Recently we noticed that Ben Kepes moved his contributions from Forbes to IDG. When we emailed a Forbes friend to confirm this, he reminded us of all the enterprise tech contributors who remained. This week we explore the work of those contributors, many of whom carry big clout in the enterprise space. To PR's delight, some even profile vendor CEOs.
Two weeks ago we wrote that narratives were growing scarcer. Today, with the help of Forbes staff writer Alex Konrad, we explore a running narrative that spanned not one, not two, but three separate articles during 2015. Our conversation with Alex (which we recorded for you) reminded us that a relationship between a reporter and subject can span several months and produce multiple articles -- if the chemistry is right.
Re/code may now belong to Vox, but that hasn't stopped PR from coveting placements in Re/code's Voices section. One important piece of good news for PR: Re/code still accepts one-offs. Inc., IDG, Forbes Entrepreneur and other sites prefer contributors who can deliver multiple posts on a given topic. Still others, such as The Economist's Lean Back blog, prefer contributors whose posts consistently deliver strong traffic and shares.
There's a cool new way to measure the influence of top tech reporters and the sites they work for. Techmeme last month augmented its Leaderboard to reflect how frequently a reporter's work is linked to by other sites and cited in social media posts. Who's atop today's list? Mark Gurman. Know him? (He's got zero followers on LinkedIn so no one on there knows him.)
Clouds, smartphones and wearables have transformed the world of financial services. Banks and brokerages battle crowdfunded lenders and robo advisors, using M&A, partnerships, FUD and every other weapon available. “Financial services companies are at the center of the tension between productivity and innovation and security and compliance,” Box CEO Aaron Levie told TechCrunch's Ron Miller.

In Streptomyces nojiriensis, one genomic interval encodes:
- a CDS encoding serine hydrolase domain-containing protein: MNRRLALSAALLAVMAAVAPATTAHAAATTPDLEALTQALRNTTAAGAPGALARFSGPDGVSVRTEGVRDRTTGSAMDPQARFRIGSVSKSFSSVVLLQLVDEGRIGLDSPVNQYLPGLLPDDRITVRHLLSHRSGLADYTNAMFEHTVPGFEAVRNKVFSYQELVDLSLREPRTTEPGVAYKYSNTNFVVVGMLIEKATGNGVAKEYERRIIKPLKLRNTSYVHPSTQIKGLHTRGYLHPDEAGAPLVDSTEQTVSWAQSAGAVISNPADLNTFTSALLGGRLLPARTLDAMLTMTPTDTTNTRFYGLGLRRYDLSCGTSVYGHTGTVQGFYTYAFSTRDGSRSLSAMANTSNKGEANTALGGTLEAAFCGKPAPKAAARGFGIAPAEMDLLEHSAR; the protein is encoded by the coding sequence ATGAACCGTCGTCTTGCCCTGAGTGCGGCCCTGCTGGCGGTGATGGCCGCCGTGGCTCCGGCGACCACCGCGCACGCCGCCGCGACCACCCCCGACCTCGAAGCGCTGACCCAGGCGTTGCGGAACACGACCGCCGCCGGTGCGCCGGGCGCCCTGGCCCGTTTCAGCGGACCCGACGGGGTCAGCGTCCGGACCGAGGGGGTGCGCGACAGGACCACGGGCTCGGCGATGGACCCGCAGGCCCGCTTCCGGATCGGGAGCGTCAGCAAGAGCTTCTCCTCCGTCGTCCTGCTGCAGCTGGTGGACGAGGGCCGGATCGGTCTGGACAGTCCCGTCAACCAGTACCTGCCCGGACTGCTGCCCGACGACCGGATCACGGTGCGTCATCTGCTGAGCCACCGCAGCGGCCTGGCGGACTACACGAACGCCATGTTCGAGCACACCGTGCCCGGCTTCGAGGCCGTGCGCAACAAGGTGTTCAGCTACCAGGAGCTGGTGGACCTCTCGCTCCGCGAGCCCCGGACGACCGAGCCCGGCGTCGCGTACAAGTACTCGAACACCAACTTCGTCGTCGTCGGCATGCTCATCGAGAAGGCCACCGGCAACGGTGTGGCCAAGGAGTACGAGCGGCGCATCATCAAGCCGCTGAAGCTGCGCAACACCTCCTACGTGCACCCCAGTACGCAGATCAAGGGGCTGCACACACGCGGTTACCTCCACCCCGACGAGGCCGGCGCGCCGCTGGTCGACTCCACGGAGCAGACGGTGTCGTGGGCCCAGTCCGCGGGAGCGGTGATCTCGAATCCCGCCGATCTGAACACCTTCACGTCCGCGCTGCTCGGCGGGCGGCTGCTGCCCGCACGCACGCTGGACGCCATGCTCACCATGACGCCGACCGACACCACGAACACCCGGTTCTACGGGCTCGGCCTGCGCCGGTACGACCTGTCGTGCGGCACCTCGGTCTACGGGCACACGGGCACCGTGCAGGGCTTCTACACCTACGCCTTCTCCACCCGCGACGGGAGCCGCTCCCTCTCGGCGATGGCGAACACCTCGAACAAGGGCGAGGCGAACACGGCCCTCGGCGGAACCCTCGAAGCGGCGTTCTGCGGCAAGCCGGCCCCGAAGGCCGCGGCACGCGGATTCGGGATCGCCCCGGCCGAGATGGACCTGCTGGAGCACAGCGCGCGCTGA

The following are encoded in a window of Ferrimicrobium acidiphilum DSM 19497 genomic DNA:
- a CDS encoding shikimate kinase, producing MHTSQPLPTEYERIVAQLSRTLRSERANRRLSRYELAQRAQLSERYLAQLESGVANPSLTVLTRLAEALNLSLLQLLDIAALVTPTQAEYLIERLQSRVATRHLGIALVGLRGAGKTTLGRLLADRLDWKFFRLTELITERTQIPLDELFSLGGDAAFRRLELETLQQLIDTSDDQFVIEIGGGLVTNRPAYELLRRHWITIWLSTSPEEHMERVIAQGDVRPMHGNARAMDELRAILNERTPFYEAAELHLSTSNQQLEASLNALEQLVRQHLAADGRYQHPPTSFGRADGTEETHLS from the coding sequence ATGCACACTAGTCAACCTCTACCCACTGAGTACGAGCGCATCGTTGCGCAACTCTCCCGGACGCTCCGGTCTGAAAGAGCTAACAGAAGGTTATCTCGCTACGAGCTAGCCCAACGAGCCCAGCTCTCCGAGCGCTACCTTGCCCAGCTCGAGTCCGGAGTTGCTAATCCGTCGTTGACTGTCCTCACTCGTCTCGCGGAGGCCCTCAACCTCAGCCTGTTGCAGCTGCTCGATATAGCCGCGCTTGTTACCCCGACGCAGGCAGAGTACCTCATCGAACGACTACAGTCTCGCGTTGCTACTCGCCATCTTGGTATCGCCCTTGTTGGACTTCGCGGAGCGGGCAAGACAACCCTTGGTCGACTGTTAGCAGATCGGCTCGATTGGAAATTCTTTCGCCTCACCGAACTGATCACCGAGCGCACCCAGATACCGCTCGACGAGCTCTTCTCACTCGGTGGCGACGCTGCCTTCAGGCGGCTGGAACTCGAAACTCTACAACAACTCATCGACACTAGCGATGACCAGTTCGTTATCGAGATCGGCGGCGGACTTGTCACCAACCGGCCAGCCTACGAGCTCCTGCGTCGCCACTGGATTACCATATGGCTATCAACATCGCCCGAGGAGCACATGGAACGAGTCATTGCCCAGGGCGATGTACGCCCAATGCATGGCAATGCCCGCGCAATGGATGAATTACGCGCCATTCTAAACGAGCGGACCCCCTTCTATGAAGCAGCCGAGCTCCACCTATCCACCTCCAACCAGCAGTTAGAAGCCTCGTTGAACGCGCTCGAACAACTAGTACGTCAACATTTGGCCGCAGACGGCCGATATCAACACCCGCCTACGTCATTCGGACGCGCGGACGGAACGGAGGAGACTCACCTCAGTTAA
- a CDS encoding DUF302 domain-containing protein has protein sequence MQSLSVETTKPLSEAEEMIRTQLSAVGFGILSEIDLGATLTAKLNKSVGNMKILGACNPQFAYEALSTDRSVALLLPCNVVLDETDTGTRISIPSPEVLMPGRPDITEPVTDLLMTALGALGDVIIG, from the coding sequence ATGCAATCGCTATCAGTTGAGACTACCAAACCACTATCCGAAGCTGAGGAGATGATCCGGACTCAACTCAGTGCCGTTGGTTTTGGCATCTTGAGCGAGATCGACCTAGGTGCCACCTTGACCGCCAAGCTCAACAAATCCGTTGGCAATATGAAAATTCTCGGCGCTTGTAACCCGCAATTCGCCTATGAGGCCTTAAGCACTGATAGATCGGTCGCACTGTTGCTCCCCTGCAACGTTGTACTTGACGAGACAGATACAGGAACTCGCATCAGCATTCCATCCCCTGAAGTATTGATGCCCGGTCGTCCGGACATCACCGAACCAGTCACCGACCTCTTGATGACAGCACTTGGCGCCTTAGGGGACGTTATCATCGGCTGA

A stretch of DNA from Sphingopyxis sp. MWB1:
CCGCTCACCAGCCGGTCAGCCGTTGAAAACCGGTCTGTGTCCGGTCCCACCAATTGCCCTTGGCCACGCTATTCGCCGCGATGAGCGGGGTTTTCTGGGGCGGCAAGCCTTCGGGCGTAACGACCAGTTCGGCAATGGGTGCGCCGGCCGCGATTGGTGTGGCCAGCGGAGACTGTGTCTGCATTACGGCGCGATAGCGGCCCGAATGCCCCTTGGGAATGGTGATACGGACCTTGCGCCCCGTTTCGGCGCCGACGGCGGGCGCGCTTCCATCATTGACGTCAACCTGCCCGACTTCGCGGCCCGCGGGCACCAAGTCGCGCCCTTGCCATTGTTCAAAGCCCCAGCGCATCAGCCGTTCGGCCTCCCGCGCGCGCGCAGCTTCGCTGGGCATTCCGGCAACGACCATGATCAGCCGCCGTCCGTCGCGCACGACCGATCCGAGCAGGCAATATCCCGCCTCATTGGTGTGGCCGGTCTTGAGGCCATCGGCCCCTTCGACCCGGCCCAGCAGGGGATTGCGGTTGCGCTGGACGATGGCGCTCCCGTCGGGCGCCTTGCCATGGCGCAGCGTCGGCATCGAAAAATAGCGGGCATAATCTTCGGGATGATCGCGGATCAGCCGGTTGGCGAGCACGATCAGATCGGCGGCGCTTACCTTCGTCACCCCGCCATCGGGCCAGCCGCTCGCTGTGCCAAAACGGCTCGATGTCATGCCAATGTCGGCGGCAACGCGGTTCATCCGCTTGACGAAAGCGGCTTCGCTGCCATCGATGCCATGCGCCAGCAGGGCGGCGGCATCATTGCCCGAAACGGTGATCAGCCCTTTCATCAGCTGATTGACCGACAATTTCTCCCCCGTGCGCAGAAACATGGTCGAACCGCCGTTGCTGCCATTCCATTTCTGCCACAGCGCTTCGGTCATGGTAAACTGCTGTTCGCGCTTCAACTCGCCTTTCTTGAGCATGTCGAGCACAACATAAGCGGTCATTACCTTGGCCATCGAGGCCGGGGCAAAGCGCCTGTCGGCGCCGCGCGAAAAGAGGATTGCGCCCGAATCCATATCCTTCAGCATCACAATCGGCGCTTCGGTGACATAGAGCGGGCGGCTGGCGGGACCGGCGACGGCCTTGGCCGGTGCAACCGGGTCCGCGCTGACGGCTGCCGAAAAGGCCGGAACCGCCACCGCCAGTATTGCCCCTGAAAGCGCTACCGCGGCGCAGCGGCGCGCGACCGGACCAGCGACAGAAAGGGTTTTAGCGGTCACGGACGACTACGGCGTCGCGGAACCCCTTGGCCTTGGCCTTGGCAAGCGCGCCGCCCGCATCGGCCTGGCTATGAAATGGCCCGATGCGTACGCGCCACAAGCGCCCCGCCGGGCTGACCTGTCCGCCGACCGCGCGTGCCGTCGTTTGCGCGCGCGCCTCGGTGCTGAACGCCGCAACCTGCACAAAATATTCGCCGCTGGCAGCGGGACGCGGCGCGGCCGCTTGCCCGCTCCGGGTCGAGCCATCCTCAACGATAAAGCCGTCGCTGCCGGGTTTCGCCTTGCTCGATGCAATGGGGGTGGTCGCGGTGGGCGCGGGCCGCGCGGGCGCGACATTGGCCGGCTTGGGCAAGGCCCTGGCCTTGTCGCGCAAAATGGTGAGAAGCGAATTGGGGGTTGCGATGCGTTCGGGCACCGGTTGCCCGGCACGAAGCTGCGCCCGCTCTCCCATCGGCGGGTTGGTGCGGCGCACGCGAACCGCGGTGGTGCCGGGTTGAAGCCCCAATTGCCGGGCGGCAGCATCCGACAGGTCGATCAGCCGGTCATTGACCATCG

(Editor's note: Moments after we posted this profile, Evelyn announced her next move...) Evelyn Rusli is the kind of reporter even senior PR pros will admire from afar. Imagine being on camera at Fox News and TechCrunch and working for Forbes, twice for the New York Times and now for the Wall Street Journal -- all before you're 30. Before any of this, college-age, freelancer Evelyn, home for the holidays, helped the NYT cover a 9.1 magnitude earthquake -- yes, a 9.1 -- in her native Indonesia.
Even before the Apple Watch arrives, "design" has come to dominate the hive mind. (The latest evidence: this week's 16,628-word New Yorker profile of Apple chief designer Jony Ive.) Wearables, car tech and IoT -- three of today's top tech trends -- all owe themselves to design. Smart VC firms are hiring designers-in-residence. Yet editorially, the rise of design is easy to miss.
Forbes staff writer Aaron Tilley, whose beat is hardware and chipmakers, is one of those reporters that PR is lucky to pitch: smart, sincere and hungry to learn. It's a shame, so far, that much of PR mishandles him. "It becomes a little exhausting being pitched all the time," Aaron says, "when in fact you just want to have a conversation with another human being."
Looking to place a client as a Forbes contributor? "The door is open," says senior editor Loren Feldman, the newly arrived overseer of Forbes's Entrepreneurs channel. Says Loren: "I generally ask prospective contributors to send an explanation of what they do and what they would like to cover along with, say, 10 ideas for posts, with a working headline and a few sentences of explanation."
Few publications are hotter these days than Quartz. According to AdAge, Quartz now attracts more unique monthly U.S. visitors than Fortune. It just lured finance reporter Shelly Banjo from the WSJ; openings remain for a data journalist and for video and op-ed chiefs. On board since July, Quartz tech editor Dan Frommer fits right in because he too is something of a data journalist.